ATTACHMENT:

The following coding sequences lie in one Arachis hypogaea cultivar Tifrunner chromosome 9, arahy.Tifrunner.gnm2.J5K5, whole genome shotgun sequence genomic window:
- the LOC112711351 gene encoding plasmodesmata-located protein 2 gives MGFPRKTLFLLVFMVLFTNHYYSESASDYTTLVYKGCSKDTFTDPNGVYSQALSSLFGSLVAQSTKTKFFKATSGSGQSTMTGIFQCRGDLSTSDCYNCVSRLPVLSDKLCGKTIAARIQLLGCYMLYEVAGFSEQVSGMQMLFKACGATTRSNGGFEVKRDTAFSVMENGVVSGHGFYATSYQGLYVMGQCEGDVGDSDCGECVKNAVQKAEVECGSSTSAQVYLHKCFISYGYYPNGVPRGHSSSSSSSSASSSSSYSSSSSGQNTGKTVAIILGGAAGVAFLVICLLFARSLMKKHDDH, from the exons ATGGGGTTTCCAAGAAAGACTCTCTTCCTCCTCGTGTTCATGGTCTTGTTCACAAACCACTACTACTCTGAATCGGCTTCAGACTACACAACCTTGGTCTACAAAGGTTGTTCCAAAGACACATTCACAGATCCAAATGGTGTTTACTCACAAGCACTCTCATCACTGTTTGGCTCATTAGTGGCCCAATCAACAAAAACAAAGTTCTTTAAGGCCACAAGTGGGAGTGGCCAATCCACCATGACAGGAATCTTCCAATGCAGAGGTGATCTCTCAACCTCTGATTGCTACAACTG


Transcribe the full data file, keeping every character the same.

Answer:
The following coding sequences lie in one Arachis hypogaea cultivar Tifrunner chromosome 9, arahy.Tifrunner.gnm2.J5K5, whole genome shotgun sequence genomic window:
- the LOC112711351 gene encoding plasmodesmata-located protein 2 gives MGFPRKTLFLLVFMVLFTNHYYSESASDYTTLVYKGCSKDTFTDPNGVYSQALSSLFGSLVAQSTKTKFFKATSGSGQSTMTGIFQCRGDLSTSDCYNCVSRLPVLSDKLCGKTIAARIQLLGCYMLYEVAGFSEQVSGMQMLFKACGATTRSNGGFEVKRDTAFSVMENGVVSGHGFYATSYQGLYVMGQCEGDVGDSDCGECVKNAVQKAEVECGSSTSAQVYLHKCFISYGYYPNGVPRGHSSSSSSSSASSSSSYSSSSSGQNTGKTVAIILGGAAGVAFLVICLLFARSLMKKHDDH, from the exons ATGGGGTTTCCAAGAAAGACTCTCTTCCTCCTCGTGTTCATGGTCTTGTTCACAAACCACTACTACTCTGAATCGGCTTCAGACTACACAACCTTGGTCTACAAAGGTTGTTCCAAAGACACATTCACAGATCCAAATGGTGTTTACTCACAAGCACTCTCATCACTGTTTGGCTCATTAGTGGCCCAATCAACAAAAACAAAGTTCTTTAAGGCCACAAGTGGGAGTGGCCAATCCACCATGACAGGAATCTTCCAATGCAGAGGTGATCTCTCAACCTCTGATTGCTACAACTG